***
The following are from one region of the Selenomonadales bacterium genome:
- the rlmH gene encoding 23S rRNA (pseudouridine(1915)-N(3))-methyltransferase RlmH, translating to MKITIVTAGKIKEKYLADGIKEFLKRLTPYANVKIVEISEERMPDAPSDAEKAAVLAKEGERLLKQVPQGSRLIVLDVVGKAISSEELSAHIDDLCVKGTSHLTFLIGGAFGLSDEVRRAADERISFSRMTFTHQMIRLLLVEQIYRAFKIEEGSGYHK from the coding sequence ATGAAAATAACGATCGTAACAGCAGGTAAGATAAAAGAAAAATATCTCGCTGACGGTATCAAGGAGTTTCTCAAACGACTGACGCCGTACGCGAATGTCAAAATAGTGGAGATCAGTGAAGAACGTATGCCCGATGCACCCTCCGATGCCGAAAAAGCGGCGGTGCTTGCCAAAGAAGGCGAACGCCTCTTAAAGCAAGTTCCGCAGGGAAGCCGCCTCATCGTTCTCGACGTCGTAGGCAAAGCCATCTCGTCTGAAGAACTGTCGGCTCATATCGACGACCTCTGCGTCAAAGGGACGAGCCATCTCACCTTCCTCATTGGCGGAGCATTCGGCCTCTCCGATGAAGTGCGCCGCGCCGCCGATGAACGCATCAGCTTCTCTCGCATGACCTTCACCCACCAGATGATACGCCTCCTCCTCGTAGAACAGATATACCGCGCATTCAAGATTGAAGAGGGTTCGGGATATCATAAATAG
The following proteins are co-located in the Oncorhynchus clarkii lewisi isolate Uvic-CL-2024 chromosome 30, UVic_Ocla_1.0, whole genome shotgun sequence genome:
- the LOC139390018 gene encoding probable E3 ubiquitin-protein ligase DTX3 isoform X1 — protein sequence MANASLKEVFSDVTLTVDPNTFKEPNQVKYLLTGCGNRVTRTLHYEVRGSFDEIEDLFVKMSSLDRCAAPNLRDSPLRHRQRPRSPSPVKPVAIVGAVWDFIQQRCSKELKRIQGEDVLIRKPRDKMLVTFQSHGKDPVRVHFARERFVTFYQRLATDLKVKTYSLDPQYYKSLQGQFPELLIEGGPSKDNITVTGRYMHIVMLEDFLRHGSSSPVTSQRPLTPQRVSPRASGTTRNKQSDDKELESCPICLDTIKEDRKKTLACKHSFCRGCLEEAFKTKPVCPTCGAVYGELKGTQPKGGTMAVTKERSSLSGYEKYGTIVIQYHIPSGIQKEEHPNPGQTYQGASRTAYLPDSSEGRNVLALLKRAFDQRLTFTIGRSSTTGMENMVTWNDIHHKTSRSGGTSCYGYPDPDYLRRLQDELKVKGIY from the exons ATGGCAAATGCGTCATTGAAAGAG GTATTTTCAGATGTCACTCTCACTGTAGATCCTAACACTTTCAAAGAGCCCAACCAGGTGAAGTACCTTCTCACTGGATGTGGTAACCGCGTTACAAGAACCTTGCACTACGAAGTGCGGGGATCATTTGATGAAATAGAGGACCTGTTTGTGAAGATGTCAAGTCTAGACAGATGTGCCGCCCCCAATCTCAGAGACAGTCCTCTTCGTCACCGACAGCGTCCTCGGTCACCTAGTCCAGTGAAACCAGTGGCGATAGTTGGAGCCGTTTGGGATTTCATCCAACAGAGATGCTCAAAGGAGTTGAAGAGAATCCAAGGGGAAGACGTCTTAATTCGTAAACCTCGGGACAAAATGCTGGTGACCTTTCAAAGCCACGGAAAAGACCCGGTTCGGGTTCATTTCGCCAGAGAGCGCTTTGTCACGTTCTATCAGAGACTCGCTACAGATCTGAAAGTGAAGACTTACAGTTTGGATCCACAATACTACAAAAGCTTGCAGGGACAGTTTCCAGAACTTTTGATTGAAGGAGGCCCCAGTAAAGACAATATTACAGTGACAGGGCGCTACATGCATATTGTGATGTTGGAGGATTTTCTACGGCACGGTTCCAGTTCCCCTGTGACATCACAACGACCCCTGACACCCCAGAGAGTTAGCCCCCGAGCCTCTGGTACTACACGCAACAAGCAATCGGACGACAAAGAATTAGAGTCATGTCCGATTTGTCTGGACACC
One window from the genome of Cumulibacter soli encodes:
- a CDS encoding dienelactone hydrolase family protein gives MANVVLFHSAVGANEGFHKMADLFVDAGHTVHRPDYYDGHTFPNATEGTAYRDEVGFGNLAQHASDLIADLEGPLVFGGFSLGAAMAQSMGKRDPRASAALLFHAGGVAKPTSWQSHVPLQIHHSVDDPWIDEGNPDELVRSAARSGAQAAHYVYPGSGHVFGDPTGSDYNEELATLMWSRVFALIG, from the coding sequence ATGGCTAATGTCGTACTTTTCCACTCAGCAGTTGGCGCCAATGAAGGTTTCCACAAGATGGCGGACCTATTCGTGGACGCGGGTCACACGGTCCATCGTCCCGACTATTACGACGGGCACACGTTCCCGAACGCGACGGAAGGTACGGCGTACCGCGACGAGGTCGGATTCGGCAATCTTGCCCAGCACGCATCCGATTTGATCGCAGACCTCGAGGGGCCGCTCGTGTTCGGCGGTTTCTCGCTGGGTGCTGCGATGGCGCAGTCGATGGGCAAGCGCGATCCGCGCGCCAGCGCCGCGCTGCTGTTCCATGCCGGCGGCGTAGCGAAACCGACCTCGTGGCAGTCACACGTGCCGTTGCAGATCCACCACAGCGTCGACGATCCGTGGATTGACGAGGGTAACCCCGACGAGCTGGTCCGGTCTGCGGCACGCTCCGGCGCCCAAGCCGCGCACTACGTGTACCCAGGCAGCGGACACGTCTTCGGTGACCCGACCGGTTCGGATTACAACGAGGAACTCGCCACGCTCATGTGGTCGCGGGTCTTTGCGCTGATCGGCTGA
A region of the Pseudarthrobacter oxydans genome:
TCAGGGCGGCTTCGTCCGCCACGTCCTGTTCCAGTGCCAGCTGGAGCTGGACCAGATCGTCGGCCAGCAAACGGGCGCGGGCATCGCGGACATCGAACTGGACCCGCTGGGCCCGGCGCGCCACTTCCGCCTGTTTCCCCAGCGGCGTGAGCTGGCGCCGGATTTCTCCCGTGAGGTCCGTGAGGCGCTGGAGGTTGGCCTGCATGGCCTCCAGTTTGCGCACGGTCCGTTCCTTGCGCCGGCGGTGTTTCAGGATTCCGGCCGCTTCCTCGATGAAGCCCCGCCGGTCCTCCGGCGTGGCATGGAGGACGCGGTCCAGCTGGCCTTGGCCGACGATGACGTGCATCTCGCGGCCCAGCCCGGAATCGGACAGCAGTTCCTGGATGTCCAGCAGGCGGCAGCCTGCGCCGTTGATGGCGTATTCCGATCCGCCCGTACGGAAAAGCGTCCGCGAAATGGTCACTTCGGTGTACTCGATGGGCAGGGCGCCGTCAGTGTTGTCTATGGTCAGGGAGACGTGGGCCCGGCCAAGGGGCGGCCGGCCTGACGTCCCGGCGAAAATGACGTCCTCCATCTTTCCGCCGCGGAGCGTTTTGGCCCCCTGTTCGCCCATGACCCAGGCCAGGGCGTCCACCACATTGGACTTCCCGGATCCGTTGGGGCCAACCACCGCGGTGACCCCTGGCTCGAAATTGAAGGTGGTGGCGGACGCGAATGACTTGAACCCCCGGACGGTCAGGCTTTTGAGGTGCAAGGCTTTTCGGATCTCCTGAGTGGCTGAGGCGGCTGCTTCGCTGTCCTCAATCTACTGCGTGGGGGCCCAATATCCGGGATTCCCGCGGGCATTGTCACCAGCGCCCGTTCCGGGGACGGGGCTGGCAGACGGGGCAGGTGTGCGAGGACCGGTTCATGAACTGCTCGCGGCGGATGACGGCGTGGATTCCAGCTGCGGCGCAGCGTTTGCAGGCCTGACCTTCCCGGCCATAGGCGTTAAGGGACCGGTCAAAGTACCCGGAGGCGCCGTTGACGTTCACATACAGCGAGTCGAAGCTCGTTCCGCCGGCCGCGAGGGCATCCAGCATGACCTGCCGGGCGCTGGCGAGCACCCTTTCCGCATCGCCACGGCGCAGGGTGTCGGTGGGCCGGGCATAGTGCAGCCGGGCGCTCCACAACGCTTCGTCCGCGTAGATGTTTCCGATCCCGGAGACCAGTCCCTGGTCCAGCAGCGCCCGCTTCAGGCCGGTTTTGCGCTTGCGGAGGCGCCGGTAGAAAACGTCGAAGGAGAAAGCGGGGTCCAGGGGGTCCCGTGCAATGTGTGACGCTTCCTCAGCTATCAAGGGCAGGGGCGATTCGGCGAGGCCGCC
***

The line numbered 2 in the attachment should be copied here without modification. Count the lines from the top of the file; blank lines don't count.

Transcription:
- the rlmH gene encoding 23S rRNA (pseudouridine(1915)-N(3))-methyltransferase RlmH, translating to MKITIVTAGKIKEKYLADGIKEFLKRLTPYANVKIVEISEERMPDAPSDAEKAAVLAKEGERLLKQVPQGSRLIVLDVVGKAISSEELSAHIDDLCVKGTSHLTFLIGGAFGLSDEVRRAADERISFSRMTFTHQMIRLLLVEQIYRAFKIEEGSGYHK from the coding sequence ATGAAAATAACGATCGTAACAGCAGGTAAGATAAAAGAAAAATATCTCGCTGACGGTATCAAGGAGTTTCTCAAACGACTGACGCCGTACGCGAATGTCAAAATAGTGGAGATCAGTGAAGAACGTATGCCCGATGCACCCTCCGATGCCGAAAAAGCGGCGGTGCTTGCCAAAGAAGGCGAACGCCTCTTAAAGCAAGTTCCGCAGGGAAGCCGCCTCATCGTTCTCGACGTCGTAGGCAAAGCCATCTCGTCTGAAGAACTGTCGGCTCATATCGACGACCTCTGCGTCAAAGGGACGAGCCATCTCACCTTCCTCATTGGCGGAGCATTCGGCCTCTCCGATGAAGTGCGCCGCGCCGCCGATGAACGCATCAGCTTCTCTCGCATGACCTTCACCCACCAGATGATACGCCTCCTCCTCGTAGAACAGATATACCGCGCATTCAAGATTGAAGAGGGTTCGGGATATCATAAATAG